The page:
If there is one characteristic that distinguishes those who excel at giving presentations or demonstrations it is proficiency in public speaking. Public speaking, like most skills applicable to teaching, is not a simple matter. It requires understanding how to engage audiences and how to hold their interest while stimulating reflective thinking.
The “mechanics” of public speaking can be concisely stated and accounted for. The “performance” aspect of public speaking, on the other hand, is more difficult to define because it is a struggle to pin down such things as passion and style. (The ability to understand and harness the performance qualities of public speaking may be innately stronger in some people than others, but everyone can understand, develop, and improve, with effort, over time.)
For the purposes of this article, presentations are defined as talks where the presenter is the main focus for an audience. Eyes and ears are primarily fixed on the person speaking. Presenters need very strong speaking skills to maintain their audience’s attention and interest. Those who provide demonstrations also need strong speaking skills, but they can rely (at least partially) upon an activity, object, specimen, or living creature to serve as the main focus of their audience’s attention.
During his stand-up comedy routine, Billy Crystal would tell audiences that he always got the “jitters” before going on stage. “It’s not unusual,” he noted. “The fear of public speaking is the most frequently named fear there is. It was mentioned even more often than the fear of death, which was second.” After pausing, he’d continue by saying, “I guess that means the greatest fear imaginable would be speaking at your own funeral!”
It’s true that most of us will experience feelings of stagefright whenever we speak before an audience. Over time, however, such feelings become more familiar, and as such, less debilitating. In other words, while stagefright may never completely leave us, it can be tamed.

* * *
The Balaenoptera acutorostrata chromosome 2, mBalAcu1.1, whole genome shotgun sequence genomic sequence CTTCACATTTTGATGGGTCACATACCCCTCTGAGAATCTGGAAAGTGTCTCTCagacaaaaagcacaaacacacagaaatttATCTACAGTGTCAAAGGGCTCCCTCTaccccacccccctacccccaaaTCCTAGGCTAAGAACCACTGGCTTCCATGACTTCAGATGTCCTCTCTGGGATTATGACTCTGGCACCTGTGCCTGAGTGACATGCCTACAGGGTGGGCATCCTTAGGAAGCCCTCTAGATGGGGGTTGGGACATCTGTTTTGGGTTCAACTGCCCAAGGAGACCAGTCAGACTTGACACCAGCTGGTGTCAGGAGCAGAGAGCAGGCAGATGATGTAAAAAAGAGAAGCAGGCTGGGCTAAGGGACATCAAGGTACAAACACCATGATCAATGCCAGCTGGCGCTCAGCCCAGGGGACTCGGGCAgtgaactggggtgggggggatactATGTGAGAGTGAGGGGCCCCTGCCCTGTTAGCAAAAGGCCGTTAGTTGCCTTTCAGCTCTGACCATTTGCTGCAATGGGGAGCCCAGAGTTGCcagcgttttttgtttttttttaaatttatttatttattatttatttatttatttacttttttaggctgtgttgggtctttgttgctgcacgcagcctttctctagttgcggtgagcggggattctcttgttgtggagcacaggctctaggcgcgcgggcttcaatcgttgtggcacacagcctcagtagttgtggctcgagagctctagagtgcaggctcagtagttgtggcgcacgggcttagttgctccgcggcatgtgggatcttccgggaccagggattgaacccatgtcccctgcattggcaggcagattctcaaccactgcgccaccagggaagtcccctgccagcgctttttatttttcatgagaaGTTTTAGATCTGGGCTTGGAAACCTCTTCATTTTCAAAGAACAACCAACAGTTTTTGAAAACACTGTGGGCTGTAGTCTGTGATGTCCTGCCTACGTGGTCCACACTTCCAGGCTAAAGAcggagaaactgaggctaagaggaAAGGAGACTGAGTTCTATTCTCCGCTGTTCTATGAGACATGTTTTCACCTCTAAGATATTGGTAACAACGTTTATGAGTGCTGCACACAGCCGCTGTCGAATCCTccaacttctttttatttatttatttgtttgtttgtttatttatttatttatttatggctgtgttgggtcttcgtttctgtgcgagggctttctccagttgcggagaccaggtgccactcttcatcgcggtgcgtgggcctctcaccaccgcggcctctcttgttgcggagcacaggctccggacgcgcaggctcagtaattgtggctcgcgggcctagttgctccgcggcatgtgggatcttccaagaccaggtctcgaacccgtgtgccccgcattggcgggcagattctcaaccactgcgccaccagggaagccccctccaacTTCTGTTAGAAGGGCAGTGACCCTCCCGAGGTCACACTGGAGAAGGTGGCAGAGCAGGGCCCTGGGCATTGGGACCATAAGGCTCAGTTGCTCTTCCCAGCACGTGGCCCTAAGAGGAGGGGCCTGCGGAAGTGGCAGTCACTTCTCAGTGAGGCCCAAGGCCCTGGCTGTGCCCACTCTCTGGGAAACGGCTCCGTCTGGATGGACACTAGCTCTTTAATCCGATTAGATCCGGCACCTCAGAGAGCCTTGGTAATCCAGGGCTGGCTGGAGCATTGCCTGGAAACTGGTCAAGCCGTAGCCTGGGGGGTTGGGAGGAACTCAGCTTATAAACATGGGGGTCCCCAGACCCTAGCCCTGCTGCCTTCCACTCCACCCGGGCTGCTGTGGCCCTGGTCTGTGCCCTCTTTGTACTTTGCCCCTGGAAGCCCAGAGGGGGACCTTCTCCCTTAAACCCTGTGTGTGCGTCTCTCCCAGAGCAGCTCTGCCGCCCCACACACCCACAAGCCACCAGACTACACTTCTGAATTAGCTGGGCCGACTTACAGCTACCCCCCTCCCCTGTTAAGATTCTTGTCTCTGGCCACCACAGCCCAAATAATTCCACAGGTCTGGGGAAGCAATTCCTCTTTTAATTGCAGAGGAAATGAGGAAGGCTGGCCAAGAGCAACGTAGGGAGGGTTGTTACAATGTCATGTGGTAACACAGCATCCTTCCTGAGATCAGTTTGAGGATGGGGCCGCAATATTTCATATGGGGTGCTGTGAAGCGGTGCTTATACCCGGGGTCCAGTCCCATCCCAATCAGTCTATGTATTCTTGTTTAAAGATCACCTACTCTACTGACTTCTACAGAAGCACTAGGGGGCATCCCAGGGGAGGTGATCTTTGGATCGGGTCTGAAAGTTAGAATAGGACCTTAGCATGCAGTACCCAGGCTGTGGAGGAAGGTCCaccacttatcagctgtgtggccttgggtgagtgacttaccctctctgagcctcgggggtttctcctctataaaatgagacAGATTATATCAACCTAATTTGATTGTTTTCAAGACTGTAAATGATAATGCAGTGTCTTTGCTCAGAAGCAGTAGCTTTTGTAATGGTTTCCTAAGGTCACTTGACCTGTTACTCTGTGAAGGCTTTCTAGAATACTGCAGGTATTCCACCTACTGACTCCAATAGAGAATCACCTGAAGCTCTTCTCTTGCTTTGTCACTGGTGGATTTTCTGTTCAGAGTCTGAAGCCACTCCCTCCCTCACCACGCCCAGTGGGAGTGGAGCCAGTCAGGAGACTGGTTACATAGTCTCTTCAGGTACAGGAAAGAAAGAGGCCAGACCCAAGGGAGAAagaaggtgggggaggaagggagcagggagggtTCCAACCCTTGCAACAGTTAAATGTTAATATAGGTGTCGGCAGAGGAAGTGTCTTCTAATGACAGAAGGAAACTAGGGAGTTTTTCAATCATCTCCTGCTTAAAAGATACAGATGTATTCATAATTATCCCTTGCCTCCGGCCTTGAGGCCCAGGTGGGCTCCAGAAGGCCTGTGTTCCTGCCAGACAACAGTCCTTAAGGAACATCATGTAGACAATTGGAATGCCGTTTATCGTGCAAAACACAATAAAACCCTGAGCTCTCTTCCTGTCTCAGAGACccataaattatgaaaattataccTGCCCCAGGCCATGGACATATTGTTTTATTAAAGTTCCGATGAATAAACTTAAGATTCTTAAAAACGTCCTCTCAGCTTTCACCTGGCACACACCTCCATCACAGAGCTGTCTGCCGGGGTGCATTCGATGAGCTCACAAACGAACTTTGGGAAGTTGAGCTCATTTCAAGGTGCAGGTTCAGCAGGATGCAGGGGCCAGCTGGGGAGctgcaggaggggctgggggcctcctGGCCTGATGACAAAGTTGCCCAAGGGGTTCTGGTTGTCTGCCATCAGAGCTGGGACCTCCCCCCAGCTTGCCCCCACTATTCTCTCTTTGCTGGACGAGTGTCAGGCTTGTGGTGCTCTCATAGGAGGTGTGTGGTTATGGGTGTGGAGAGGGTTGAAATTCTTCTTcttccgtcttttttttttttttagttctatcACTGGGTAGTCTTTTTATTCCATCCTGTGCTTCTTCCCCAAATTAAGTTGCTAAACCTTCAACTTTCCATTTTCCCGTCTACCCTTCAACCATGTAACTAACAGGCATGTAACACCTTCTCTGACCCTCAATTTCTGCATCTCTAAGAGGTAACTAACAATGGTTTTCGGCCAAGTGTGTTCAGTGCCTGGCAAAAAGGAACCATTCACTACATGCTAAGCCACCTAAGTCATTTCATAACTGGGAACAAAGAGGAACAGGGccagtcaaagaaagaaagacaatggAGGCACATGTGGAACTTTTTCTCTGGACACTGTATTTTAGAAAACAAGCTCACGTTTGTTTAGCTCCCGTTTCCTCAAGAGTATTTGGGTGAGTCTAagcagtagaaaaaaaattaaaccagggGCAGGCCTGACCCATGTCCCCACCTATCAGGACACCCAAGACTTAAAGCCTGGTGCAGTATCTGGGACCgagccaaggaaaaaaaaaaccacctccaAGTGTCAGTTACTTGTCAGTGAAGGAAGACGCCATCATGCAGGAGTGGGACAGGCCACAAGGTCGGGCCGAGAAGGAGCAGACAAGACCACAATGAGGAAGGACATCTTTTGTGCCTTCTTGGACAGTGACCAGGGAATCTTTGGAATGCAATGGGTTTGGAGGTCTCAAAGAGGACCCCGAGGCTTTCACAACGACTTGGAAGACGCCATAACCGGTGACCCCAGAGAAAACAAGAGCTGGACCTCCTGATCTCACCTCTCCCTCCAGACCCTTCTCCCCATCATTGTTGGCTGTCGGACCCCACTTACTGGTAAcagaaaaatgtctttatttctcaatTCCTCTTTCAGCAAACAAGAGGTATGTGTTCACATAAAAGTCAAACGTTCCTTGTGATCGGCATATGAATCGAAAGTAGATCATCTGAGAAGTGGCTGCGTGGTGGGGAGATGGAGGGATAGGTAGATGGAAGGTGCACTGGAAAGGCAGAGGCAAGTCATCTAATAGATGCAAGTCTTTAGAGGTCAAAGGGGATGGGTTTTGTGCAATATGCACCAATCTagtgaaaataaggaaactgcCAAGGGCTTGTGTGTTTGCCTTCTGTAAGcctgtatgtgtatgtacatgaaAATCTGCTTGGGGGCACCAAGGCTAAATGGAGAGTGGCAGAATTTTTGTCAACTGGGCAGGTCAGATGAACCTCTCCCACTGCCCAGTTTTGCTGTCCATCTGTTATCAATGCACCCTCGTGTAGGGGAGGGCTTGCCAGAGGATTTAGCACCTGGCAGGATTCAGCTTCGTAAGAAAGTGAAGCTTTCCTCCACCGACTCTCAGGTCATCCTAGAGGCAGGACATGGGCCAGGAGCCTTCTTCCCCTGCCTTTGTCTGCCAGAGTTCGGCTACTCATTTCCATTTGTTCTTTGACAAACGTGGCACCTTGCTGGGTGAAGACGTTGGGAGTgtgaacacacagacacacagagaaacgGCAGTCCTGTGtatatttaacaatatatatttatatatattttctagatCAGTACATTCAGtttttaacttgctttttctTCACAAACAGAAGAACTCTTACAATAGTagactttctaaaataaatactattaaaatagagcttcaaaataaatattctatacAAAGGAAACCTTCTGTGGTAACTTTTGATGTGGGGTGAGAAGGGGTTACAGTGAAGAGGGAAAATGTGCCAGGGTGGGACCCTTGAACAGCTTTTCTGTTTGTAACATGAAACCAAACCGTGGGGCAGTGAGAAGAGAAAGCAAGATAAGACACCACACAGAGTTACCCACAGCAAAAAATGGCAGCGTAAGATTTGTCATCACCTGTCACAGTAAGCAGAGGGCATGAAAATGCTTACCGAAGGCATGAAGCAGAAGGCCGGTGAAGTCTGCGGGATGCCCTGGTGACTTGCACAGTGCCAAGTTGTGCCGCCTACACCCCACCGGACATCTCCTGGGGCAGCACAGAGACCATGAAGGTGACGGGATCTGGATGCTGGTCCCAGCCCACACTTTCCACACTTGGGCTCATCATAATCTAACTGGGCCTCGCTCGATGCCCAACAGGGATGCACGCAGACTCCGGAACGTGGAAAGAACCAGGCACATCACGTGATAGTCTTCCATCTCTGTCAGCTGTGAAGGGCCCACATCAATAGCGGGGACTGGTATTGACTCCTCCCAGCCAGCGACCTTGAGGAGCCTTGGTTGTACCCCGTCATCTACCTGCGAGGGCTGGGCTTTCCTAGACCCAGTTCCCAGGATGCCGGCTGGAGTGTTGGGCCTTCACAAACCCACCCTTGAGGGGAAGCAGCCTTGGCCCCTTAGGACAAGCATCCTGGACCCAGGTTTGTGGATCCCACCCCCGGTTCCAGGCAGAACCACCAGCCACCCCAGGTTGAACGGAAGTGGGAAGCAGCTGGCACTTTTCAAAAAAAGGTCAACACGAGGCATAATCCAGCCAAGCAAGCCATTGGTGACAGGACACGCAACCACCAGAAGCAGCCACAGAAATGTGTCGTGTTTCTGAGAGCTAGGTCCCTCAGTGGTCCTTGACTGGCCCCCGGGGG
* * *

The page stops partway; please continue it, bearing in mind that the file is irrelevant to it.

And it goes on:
Though I’ve taught workshops for docents and staff educators for more than 25 years, I still feel adrenaline course through my veins each time I stand before a group. While this is happening, I find it useful to remind myself that I am providing the audience with a service; that I am eager to share my interest in, and enthusiasm for, the topic; and that the audience realizes that I’m human. I’ve come to consider nervousness an ally — increasing my energy level, heightening my awareness, and reminding me to be a lively and informative presenter.
The Mechanics of Public Speaking
Whether you provide presentations or demonstrations at your institution, these are some general rules that may assist you.
Outline your talk. Don’t deliver a speech verbatim, or memorize a talk. Such presentations usually sound “canned” and have far less vitality and spontaneity. In addition, should you lose your place or thoughts while delivering a memorized presentation you will have to reconstruct everything on the spot. If you lose your train of thought during an outlined presentation. you still have the gist of your conversation, know the direction and major points you are trying to make, and can continue.
Modulate your voice and speak casually. Controlling your voice can be an exceptionally challenging task; however, it is essential as your voice can hold or lose an audience’s attention. Even the most interesting information sounds boring if delivered in a monotone. Strive to be expressive.
Try to relax. Breathe! A nervous voice is thinner, more shrill, and harder to understand than a relaxed one. Enunciate, and speak casually. Avoid talking in a formal, clipped, or academic manner as this tends to be off-putting. Pace yourself When nervous, most people begin to speak faster, and some more softly. Neither of these qualities — faster or softer — are appropriate when speaking before an audience.